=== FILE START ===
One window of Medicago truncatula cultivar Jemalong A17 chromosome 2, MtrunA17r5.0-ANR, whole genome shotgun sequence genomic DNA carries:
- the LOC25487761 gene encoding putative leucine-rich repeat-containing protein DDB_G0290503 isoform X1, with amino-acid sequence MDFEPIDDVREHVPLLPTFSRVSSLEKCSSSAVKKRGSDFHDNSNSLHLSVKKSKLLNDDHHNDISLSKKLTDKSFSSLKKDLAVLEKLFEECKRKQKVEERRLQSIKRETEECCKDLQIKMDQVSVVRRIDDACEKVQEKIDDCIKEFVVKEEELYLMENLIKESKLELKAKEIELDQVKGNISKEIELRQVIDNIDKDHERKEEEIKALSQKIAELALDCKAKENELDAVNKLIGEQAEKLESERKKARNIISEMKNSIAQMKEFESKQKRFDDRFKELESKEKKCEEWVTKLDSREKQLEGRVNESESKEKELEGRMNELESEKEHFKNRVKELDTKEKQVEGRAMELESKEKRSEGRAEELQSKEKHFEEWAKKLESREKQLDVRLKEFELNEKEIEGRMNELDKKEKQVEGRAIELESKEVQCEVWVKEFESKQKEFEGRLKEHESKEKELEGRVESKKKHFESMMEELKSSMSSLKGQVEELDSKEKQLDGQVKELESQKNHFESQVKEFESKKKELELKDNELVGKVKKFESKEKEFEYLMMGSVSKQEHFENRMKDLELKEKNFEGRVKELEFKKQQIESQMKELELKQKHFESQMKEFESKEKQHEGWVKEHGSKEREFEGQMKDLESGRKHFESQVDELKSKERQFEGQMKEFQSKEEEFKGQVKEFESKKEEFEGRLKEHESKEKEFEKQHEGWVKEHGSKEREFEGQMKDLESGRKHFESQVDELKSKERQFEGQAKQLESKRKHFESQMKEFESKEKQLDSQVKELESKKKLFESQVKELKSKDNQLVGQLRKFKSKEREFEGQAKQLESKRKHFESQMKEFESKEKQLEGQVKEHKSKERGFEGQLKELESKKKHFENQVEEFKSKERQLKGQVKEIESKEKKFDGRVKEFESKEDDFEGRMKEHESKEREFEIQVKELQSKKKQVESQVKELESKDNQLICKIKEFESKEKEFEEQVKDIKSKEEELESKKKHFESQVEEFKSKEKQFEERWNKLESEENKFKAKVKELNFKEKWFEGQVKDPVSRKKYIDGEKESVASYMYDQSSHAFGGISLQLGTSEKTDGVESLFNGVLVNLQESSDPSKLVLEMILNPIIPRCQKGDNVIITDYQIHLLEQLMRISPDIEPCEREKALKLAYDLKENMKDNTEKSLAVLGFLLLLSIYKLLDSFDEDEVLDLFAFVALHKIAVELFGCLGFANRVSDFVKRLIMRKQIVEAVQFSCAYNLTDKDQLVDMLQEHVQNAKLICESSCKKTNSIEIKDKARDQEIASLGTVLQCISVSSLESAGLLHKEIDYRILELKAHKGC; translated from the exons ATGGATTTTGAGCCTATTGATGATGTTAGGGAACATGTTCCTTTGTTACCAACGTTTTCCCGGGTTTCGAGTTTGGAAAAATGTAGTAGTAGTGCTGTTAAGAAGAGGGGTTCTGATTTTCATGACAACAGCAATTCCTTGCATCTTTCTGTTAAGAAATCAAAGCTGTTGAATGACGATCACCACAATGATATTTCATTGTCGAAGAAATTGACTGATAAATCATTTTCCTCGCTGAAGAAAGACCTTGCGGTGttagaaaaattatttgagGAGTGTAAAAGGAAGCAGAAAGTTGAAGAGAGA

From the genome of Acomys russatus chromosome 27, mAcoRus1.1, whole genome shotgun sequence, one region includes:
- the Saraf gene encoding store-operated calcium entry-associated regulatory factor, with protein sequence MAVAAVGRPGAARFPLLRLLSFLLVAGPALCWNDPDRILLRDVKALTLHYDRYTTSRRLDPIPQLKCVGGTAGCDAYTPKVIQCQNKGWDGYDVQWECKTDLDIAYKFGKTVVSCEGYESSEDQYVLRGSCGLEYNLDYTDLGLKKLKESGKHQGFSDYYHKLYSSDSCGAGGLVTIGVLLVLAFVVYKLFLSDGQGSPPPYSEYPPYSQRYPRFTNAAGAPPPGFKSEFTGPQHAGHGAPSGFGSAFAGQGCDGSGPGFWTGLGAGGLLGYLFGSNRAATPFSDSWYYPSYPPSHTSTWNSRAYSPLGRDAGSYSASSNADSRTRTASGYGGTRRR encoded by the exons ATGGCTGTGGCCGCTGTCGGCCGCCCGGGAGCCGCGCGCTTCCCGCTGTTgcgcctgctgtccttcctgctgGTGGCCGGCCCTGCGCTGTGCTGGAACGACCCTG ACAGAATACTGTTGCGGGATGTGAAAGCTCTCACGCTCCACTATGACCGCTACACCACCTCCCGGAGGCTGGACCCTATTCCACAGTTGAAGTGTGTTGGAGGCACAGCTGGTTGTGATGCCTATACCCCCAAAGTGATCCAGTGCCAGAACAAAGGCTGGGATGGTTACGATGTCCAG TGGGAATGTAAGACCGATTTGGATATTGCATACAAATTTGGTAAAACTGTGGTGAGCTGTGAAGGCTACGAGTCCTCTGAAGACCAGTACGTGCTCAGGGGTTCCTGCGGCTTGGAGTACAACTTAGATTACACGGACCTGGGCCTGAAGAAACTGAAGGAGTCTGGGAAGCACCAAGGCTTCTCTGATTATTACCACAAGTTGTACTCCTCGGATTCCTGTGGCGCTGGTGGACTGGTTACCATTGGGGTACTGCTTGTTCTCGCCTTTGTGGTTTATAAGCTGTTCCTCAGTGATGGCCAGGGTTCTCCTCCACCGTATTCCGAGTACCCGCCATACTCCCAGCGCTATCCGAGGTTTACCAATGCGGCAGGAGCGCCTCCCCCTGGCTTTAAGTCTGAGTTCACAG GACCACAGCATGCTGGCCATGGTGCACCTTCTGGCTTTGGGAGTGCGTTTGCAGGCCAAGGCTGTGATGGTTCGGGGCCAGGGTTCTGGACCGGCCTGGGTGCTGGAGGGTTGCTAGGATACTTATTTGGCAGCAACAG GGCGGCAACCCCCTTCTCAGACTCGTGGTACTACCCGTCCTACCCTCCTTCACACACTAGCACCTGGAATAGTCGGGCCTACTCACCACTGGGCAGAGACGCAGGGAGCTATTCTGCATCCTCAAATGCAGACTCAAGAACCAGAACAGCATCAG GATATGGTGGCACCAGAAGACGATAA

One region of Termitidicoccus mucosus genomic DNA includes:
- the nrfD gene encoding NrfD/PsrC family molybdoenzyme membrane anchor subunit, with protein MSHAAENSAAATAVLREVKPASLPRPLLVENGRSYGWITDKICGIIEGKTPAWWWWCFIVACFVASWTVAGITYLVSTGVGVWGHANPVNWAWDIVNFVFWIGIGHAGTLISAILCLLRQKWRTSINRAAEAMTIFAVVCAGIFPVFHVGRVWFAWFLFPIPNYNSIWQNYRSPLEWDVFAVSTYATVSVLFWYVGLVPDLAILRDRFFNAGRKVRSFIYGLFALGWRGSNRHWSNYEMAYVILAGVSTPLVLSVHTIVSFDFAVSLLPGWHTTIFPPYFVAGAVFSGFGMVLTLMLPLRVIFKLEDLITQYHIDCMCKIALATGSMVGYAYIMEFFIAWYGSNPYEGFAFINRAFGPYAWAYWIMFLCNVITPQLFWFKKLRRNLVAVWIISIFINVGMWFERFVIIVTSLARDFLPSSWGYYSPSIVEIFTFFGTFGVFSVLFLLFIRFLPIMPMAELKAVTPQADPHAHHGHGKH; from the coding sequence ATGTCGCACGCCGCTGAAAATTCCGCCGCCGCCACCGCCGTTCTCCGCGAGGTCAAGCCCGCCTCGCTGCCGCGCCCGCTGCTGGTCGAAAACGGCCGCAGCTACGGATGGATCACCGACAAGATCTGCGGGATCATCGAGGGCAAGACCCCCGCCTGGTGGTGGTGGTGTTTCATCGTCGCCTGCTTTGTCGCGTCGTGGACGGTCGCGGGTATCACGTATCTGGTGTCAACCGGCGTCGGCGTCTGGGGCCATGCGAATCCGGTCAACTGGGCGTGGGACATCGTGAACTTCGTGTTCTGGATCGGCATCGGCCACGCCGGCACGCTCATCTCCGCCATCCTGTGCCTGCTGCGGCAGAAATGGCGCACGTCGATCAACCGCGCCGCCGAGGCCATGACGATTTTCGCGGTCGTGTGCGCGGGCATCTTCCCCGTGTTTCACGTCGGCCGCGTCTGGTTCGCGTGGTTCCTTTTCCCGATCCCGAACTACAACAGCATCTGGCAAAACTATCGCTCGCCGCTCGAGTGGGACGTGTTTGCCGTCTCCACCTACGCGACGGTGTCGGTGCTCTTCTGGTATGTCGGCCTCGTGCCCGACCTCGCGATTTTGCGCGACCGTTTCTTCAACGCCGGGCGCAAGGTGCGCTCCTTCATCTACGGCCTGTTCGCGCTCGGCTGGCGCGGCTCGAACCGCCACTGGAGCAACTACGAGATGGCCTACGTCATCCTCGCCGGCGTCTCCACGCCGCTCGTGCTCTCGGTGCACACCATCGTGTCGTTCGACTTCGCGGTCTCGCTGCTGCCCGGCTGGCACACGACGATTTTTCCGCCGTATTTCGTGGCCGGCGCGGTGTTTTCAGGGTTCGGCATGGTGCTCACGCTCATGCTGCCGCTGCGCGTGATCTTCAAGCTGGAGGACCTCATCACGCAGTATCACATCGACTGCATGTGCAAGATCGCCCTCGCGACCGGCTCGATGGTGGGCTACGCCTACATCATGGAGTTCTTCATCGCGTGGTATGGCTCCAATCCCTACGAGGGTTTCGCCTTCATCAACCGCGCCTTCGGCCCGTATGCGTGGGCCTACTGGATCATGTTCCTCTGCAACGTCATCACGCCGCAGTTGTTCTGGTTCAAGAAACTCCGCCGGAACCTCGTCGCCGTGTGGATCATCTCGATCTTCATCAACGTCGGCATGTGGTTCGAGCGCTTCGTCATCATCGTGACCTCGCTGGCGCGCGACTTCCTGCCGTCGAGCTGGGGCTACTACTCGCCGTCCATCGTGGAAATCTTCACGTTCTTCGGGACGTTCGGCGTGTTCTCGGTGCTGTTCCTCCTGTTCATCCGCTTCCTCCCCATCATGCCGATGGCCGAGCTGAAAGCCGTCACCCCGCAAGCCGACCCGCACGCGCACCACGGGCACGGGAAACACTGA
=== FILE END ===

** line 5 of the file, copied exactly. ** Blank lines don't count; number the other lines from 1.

One region of Termitidicoccus mucosus genomic DNA includes: